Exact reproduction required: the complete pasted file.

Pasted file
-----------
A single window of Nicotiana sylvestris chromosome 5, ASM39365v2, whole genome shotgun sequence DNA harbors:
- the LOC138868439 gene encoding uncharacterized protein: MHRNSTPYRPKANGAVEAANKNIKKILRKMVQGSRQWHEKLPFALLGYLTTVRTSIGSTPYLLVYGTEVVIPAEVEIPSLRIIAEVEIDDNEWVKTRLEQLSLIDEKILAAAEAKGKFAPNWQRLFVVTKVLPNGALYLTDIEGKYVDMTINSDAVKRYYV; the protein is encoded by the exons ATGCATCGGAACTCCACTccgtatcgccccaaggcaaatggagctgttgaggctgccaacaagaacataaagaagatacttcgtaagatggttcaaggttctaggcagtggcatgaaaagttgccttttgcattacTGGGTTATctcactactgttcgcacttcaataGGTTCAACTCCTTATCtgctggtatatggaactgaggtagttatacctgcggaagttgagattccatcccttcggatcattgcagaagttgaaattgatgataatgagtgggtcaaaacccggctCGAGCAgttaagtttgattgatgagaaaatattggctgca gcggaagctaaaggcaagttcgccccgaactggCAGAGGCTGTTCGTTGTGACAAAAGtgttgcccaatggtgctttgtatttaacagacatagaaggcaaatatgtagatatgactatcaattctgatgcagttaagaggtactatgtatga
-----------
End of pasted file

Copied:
A single window of Nicotiana sylvestris chromosome 5, ASM39365v2, whole genome shotgun sequence DNA harbors:
- the LOC138868439 gene encoding uncharacterized protein: MHRNSTPYRPKANGAVEAANKNIKKILRKMVQGSRQWHEKLPFALLGYLTTVRTSIGSTPYLLVYGTEVVIPAEVEIPSLRIIAEVEIDDNEWVKTRLEQLSLIDEKILAAAEAKGKFAPNWQRLFVVTKVLPNGALYLTDIEGKYVDMTINSDAVKRYYV; the protein is encoded by the exons ATGCATCGGAACTCCACTccgtatcgccccaaggcaaatggagctgttgaggctgccaacaagaacataaagaagatacttcgtaagatggttcaaggttctaggcagtggcatgaaaagttgccttttgcattacTGGGTTATctcactactgttcgcacttcaataGGTTCAACTCCTTATCtgctggtatatggaactgaggtagttatacctgcggaagttgagattccatcccttcggatcattgcagaagttgaaattgatgataatgagtgggtcaaaacccggctCGAGCAgttaagtttgattgatgagaaaatattggctgca gcggaagctaaaggcaagttcgccccgaactggCAGAGGCTGTTCGTTGTGACAAAAGtgttgcccaatggtgctttgtatttaacagacatagaaggcaaatatgtagatatgactatcaattctgatgcagttaagaggtactatgtatga